SPORTS DOCTORS LIMITED
This document outlines the practice policy related to the Privacy, in line with the Privacy Act 2020, which promotes and protects the privacy of individual personal information and the Health Information Privacy Code, which specifically relates to the management of health information.
The practice team members will understand, comply with and implement the requirements of the Privacy Act 2020 and the Health Information Privacy Code 2020, as outlined in this document which state the processes to be followed by the staff in handling personal and health information.
The practice will collect personal and health information in a manner that complies with the Privacy Act and the Health Information Privacy Code.
o only collect the information for the purpose of treating the patient or for some other legal purpose;
o collect the information directly from the patient unless they have consented to you collecting the information from someone else or one of the other exceptions to this rule applies; and
o collect information from children and young people in a fair manner
o let the patient know why you are collecting the information, who will have access to the information and that the patient is entitled to access and correct the information. You will not need to tell patients this if you have collected the same type of information from them before.
o Collect information in an unidentifiable way if appropriate
The practice complies with the Privacy Act and Health Information Privacy Code requirements when using personal and health information.
o When we have collected personal information from an individual for one purpose, it cannot used for any other purpose without the individual’s consent.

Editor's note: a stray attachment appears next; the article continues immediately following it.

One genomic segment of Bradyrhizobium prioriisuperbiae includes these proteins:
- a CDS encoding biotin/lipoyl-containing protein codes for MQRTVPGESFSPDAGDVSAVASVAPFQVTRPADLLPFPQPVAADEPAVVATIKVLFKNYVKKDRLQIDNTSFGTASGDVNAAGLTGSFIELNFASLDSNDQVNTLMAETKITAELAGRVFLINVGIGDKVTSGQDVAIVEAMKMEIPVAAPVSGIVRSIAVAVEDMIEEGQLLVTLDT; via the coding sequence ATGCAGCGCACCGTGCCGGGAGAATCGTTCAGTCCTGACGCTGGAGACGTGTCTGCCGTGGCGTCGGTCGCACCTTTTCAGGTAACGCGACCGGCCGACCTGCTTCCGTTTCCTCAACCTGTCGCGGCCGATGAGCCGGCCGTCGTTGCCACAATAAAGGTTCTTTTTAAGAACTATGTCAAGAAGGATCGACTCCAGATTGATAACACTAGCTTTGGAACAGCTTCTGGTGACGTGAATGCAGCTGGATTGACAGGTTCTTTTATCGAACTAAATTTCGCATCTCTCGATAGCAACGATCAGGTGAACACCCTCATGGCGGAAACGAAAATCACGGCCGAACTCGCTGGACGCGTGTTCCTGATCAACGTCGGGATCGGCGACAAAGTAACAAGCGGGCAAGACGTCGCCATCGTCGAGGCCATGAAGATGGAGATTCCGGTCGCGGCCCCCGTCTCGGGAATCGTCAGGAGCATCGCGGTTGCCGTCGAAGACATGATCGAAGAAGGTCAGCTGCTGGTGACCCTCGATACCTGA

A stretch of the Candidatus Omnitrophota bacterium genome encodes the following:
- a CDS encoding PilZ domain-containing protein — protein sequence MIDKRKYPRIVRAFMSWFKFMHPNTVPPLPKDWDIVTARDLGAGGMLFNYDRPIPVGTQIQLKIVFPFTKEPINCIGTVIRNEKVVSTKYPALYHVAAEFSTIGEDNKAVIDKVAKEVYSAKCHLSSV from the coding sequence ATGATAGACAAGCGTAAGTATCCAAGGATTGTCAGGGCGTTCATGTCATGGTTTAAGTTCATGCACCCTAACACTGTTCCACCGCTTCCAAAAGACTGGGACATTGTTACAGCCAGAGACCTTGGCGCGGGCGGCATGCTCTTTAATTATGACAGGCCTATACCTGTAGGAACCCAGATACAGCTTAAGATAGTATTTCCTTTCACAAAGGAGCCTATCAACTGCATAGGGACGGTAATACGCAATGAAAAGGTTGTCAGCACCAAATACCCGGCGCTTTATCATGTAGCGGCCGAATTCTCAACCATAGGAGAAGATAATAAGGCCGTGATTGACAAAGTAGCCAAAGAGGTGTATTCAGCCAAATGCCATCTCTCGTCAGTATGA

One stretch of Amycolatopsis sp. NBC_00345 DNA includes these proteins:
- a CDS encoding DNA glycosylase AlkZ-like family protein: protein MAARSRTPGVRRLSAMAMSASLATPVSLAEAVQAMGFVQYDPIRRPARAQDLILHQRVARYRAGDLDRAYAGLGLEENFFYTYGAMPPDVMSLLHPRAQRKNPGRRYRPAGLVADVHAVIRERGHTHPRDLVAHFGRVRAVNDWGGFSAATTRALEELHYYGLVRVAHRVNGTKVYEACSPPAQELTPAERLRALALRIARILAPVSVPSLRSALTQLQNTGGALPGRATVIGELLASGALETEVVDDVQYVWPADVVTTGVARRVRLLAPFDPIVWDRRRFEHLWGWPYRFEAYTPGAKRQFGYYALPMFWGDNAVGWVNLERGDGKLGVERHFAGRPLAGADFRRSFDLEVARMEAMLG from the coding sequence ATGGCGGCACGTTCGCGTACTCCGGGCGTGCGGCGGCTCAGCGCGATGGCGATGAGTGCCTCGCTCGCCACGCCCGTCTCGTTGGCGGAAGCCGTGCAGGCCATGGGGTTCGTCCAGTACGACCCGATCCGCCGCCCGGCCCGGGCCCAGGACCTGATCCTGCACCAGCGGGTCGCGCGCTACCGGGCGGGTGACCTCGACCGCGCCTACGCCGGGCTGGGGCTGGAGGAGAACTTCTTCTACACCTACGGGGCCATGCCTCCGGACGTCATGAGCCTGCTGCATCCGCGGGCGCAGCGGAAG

o There are some exceptions to this principle. These exceptions include where the information is publicly available, or where you use the information in a way that does not identify the individual. You will find a full list of the exceptions to this principle in the Privacy Act .
o Before using individuals’ personal information, you must do what you can to make sure that the information is accurate and up to date.
The practice complies with the Privacy Act and Health Information Privacy Code when storing and destroying personal and health information.
o You must ensure that the personal information that our practice holds is stored securely so that it cannot be accessed or used by unauthorised people.
o When you transfer patients’ health information to someone else, you must do what you can to prevent unauthorised people from accessing or using the information.
o Our practice can keep patients’ health information for as long as we need the information to treat patients and must keep patients’ health information for a minimum of 10 years from the date that treatment was last provided.
o Our practice must destroy patients’/clients information in a way that ensures the confidentiality of the information.
o Patients/clients are entitled to ask our practice to confirm whether we hold information about them and to access the information unless we have lawful reasons for withholding the information.
o Patients/clients are also entitled to ask our practice to correct the information that we hold about them.
o You must assist patients/clients who ask to access their information.
The practice complies with the Privacy Act and Health Information Privacy Code requirements when disclosing health information.
You must not disclose a patient’s information without their consent (or the consent of their representative) unless you reasonably believe that it is not possible for you to get the patient’s consent and:
o the disclosure is for the purposes of the patient’s treatment (e.g. a referral);
o the disclosure is to the patient’s caregiver and the patient hasn’t objected to the disclosure;
o it is necessary for you to disclose the information to prevent a serious and immediate threat to the patient or another person’s life or health;
o the disclosure is made for the purposes of a criminal proceeding;
o the patient is, or is likely to become dependent on a drug that you need to report under the Misuse of Drugs Act or the Medicines Act;
o the disclosure is to a social worker or the police and concerns suspected child abuse;